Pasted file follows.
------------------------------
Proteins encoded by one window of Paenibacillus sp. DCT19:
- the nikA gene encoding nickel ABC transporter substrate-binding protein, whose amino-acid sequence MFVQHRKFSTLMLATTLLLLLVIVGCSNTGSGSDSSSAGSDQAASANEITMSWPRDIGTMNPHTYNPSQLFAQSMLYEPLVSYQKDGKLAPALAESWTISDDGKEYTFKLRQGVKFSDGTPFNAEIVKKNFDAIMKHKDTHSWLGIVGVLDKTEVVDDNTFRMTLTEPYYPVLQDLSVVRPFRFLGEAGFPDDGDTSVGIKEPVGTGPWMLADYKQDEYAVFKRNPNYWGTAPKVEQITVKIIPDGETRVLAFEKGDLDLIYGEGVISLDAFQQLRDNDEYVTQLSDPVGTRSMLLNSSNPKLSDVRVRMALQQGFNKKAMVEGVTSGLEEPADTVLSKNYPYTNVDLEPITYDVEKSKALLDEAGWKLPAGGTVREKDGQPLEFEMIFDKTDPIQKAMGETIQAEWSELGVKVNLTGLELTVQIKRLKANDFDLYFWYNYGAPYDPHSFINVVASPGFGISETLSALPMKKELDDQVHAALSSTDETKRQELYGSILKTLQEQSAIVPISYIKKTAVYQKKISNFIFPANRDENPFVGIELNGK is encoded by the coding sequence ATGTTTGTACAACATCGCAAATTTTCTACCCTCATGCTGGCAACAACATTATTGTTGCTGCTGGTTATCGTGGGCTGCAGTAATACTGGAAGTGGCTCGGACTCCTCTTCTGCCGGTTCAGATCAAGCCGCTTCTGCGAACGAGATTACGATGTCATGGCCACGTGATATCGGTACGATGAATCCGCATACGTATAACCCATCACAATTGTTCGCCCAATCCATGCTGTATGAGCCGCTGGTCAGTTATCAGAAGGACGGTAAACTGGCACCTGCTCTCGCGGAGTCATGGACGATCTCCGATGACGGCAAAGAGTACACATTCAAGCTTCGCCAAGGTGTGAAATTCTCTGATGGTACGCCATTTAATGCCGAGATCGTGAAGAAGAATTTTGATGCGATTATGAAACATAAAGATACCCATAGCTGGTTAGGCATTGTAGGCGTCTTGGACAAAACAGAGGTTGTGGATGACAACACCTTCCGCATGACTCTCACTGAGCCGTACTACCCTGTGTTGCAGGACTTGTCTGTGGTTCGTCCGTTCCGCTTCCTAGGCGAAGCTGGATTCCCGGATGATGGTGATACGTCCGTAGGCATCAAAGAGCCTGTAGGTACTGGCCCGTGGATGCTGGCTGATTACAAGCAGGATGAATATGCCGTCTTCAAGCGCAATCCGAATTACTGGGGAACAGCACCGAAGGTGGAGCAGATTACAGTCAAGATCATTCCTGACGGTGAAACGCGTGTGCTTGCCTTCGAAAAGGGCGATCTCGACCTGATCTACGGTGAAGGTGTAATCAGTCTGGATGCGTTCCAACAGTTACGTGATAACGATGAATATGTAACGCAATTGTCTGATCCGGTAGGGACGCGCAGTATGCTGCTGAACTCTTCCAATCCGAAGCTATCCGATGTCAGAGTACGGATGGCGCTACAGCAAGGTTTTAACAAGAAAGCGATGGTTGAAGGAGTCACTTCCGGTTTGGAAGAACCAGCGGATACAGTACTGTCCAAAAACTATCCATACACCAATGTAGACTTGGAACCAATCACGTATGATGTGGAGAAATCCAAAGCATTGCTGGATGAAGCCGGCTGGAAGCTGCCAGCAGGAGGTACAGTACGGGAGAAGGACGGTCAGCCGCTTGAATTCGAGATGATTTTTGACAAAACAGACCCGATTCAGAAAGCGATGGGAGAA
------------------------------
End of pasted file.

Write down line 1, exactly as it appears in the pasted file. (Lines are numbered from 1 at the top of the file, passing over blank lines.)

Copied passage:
Proteins encoded by one window of Paenibacillus sp. DCT19: